Science: Stop Talking On Cell Phones In Public

A new psychological study reveals that cell phone talk is more distracting than regular background conversations. And more appealing to eavesdroppers.

Junji Kurokawa / AP

People speaking on cell phones in public are not just incredibly irritating but, according to a new study, more distracting than regular, two-way background conversations.

A team of researchers at the University of California San Diego recruited 164 students to partake in an anagram quiz, subjecting half of them to a one-way conversation (a scripted phone call, basically) and the other to a two-way conversation (akin to two people talking by the water cooler).

According to the report, published in PLoS ONE journal last Thursday, participants subjected to the one-way conversation reported a “significantly higher” distraction level than those overhearing the two-way talk.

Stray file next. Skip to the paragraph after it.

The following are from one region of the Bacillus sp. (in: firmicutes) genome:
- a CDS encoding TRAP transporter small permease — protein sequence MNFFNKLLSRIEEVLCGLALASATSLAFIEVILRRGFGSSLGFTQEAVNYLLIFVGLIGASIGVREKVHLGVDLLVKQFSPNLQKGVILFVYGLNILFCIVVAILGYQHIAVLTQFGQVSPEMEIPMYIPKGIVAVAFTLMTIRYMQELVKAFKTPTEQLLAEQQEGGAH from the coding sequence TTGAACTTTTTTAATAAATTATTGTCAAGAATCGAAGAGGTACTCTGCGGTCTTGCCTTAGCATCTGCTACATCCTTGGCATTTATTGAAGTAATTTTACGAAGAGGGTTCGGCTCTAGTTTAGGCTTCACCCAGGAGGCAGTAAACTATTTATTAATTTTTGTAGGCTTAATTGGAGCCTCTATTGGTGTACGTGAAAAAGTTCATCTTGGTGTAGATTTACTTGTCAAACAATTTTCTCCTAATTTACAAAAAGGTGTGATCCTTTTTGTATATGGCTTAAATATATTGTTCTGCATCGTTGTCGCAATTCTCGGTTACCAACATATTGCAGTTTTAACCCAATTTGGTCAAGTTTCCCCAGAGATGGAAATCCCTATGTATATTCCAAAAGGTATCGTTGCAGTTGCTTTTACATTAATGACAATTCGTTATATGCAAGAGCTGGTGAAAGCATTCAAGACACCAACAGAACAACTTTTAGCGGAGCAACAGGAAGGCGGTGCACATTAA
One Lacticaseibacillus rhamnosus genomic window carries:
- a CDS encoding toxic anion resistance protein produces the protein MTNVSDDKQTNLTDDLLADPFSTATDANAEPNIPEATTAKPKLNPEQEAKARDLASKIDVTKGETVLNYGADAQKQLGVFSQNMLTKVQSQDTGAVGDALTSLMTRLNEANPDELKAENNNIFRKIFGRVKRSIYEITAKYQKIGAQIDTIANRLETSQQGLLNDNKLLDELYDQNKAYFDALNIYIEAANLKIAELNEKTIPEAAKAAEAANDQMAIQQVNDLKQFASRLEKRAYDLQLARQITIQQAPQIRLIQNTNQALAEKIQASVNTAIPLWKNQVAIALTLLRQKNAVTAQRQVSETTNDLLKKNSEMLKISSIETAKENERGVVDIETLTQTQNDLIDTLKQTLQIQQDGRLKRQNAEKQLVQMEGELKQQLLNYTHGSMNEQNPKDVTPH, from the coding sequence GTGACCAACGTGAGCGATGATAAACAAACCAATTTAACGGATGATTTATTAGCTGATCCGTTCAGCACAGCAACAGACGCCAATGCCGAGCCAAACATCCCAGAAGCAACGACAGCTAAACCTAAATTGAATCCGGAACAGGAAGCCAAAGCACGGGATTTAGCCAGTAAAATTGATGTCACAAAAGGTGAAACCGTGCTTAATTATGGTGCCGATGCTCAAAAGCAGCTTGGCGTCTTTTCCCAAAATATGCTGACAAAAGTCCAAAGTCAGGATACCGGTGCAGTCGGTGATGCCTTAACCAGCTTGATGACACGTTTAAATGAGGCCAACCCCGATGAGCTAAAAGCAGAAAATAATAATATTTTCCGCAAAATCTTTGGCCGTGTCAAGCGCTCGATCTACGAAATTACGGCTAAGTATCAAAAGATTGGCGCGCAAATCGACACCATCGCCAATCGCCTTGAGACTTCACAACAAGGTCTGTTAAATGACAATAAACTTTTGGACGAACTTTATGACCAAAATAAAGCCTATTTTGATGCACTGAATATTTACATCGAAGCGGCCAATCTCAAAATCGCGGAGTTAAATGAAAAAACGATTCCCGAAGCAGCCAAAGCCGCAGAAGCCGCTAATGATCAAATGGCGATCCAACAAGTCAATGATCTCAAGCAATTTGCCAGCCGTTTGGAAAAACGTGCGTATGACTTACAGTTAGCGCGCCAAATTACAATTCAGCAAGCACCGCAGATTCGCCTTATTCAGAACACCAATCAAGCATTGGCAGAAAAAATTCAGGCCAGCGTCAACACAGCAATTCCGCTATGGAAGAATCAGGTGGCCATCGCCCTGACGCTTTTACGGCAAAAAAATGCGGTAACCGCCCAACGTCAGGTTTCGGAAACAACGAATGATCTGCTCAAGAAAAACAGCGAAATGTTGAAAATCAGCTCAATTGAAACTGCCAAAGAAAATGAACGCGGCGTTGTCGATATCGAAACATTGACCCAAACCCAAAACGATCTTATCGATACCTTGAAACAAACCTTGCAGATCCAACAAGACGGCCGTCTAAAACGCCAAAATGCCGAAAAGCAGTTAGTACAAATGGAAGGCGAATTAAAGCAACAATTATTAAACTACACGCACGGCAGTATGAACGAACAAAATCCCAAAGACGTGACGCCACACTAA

Both groups did well on the anagram test, but those who overheard the one-sided talk remembered much more of that conversation, suggesting they were less able to tune it out. “The researchers concluded cell phone conversations are more distracting than a typical dialogue because the content of a cell phone conversation is less predictable,” according to the report. In other words, your public cell phone conversation isn’t just more distracting — the people around you are hanging on your every word.

“There’s a lot of research that shows that [mental] multitasking isn’t really possible. That your brain actually has to switch back and forth between listening in and doing something else, rather than doing both tasks at the same time,” says lead author Veronica Galvan.

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